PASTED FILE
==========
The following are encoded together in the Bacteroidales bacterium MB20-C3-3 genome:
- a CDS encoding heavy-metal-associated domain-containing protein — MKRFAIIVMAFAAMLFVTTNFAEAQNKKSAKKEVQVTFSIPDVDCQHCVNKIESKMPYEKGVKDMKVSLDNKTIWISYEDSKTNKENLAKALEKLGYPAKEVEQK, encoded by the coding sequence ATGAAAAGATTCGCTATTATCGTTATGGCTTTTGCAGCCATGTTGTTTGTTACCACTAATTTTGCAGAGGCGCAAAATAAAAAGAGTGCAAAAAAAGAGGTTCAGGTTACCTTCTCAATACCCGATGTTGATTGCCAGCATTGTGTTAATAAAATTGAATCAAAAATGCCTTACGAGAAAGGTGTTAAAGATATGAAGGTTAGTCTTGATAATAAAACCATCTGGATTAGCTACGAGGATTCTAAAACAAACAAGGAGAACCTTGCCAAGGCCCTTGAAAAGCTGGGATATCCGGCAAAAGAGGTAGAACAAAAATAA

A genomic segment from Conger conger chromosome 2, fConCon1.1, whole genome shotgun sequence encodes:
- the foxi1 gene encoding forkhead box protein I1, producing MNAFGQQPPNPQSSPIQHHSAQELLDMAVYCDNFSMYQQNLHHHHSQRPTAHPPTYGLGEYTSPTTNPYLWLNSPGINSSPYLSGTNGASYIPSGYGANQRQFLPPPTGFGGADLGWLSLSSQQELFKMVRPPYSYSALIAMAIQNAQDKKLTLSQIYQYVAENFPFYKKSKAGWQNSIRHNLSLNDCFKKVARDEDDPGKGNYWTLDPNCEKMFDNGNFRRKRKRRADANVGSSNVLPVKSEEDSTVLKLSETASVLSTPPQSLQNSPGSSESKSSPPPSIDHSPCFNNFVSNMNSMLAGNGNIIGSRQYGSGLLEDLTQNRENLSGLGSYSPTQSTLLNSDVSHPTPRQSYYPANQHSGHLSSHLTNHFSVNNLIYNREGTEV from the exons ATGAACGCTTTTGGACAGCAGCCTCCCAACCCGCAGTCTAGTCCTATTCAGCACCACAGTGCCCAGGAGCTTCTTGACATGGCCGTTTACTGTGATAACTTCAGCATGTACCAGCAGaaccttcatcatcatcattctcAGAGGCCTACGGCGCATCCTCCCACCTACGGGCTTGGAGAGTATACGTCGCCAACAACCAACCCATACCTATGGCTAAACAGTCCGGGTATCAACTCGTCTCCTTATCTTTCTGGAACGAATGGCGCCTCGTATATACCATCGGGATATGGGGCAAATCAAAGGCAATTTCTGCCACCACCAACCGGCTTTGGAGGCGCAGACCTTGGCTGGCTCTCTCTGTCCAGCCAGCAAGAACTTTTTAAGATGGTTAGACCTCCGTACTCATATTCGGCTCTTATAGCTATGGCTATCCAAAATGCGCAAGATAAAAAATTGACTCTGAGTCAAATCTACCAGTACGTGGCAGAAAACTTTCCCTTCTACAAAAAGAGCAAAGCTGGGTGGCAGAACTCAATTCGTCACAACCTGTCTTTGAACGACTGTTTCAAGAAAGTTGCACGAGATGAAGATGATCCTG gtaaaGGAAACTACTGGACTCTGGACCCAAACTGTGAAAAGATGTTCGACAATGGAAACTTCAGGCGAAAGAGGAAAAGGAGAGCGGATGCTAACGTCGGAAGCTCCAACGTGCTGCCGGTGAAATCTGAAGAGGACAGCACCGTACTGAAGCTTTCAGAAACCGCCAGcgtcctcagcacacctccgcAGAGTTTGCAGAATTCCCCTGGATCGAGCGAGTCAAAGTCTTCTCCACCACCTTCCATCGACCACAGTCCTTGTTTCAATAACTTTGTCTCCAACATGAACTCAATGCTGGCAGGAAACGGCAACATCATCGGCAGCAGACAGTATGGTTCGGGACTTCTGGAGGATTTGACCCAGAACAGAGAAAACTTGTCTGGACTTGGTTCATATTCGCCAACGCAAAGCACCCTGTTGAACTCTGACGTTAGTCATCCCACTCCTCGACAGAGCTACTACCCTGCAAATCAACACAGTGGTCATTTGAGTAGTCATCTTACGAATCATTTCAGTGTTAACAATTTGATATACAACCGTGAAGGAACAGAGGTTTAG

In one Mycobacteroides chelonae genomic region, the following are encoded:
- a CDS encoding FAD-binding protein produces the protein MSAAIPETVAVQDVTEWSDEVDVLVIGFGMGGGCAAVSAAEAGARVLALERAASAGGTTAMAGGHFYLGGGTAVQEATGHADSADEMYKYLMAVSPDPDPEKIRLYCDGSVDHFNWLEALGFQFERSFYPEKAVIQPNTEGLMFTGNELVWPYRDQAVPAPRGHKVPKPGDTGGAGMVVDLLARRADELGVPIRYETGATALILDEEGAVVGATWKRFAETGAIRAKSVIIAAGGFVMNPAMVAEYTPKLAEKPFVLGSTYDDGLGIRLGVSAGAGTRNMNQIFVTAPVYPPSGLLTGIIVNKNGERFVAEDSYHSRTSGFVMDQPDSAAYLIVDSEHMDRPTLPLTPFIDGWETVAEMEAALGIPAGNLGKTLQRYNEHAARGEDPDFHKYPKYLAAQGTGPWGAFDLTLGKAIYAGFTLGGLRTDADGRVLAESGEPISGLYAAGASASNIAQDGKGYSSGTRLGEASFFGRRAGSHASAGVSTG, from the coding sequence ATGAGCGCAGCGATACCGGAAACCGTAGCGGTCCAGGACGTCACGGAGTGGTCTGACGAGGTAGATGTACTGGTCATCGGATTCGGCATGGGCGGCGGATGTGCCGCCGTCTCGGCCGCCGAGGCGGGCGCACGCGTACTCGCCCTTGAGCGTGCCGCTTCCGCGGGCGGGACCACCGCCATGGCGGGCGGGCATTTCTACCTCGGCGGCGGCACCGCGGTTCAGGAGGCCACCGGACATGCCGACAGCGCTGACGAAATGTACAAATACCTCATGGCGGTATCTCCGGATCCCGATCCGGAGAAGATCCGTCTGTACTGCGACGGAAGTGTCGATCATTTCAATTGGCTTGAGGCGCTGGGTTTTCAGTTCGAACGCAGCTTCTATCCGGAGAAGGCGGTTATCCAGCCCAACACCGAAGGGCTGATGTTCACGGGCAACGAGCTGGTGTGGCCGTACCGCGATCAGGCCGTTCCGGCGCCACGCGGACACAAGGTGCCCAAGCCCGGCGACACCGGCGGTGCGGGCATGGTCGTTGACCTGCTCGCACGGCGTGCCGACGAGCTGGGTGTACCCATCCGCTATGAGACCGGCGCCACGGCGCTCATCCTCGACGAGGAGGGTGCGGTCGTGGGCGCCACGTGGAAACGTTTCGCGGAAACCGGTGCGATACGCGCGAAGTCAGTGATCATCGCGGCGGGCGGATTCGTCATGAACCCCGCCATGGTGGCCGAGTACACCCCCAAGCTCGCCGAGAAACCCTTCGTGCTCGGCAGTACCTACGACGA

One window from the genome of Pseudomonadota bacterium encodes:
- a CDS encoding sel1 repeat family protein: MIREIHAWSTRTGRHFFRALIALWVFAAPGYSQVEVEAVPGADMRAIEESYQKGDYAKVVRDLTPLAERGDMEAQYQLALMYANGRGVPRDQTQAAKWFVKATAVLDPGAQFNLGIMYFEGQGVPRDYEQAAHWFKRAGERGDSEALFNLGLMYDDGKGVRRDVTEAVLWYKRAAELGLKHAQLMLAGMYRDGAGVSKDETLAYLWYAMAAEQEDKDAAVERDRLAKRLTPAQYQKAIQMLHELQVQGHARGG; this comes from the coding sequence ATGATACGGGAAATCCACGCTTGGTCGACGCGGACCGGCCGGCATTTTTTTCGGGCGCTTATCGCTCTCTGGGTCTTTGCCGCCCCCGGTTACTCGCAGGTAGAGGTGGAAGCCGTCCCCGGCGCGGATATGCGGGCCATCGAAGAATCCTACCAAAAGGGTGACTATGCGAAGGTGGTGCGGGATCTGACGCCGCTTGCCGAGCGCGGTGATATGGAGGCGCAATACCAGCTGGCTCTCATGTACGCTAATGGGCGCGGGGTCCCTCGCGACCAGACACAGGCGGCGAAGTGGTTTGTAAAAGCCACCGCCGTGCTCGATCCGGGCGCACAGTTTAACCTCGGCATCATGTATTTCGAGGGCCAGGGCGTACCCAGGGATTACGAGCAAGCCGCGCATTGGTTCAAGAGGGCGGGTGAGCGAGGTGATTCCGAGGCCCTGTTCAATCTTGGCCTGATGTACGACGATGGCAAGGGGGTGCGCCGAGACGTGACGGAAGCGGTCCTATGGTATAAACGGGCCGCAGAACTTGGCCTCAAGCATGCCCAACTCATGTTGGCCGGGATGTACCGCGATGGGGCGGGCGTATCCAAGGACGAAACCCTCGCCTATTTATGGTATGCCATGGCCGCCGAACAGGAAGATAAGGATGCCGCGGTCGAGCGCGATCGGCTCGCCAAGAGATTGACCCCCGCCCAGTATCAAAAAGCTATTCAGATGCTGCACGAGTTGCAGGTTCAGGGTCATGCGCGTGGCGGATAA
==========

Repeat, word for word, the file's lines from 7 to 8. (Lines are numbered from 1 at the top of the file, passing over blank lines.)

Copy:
One window from the genome of Pseudomonadota bacterium encodes:
- a CDS encoding sel1 repeat family protein: MIREIHAWSTRTGRHFFRALIALWVFAAPGYSQVEVEAVPGADMRAIEESYQKGDYAKVVRDLTPLAERGDMEAQYQLALMYANGRGVPRDQTQAAKWFVKATAVLDPGAQFNLGIMYFEGQGVPRDYEQAAHWFKRAGERGDSEALFNLGLMYDDGKGVRRDVTEAVLWYKRAAELGLKHAQLMLAGMYRDGAGVSKDETLAYLWYAMAAEQEDKDAAVERDRLAKRLTPAQYQKAIQMLHELQVQGHARGG; this comes from the coding sequence ATGATACGGGAAATCCACGCTTGGTCGACGCGGACCGGCCGGCATTTTTTTCGGGCGCTTATCGCTCTCTGGGTCTTTGCCGCCCCCGGTTACTCGCAGGTAGAGGTGGAAGCCGTCCCCGGCGCGGATATGCGGGCCATCGAAGAATCCTACCAAAAGGGTGACTATGCGAAGGTGGTGCGGGATCTGACGCCGCTTGCCGAGCGCGGTGATATGGAGGCGCAATACCAGCTGGCTCTCATGTACGCTAATGGGCGCGGGGTCCCTCGCGACCAGACACAGGCGGCGAAGTGGTTTGTAAAAGCCACCGCCGTGCTCGATCCGGGCGCACAGTTTAACCTCGGCATCATGTATTTCGAGGGCCAGGGCGTACCCAGGGATTACGAGCAAGCCGCGCATTGGTTCAAGAGGGCGGGTGAGCGAGGTGATTCCGAGGCCCTGTTCAATCTTGGCCTGATGTACGACGATGGCAAGGGGGTGCGCCGAGACGTGACGGAAGCGGTCCTATGGTATAAACGGGCCGCAGAACTTGGCCTCAAGCATGCCCAACTCATGTTGGCCGGGATGTACCGCGATGGGGCGGGCGTATCCAAGGACGAAACCCTCGCCTATTTATGGTATGCCATGGCCGCCGAACAGGAAGATAAGGATGCCGCGGTCGAGCGCGATCGGCTCGCCAAGAGATTGACCCCCGCCCAGTATCAAAAAGCTATTCAGATGCTGCACGAGTTGCAGGTTCAGGGTCATGCGCGTGGCGGATAA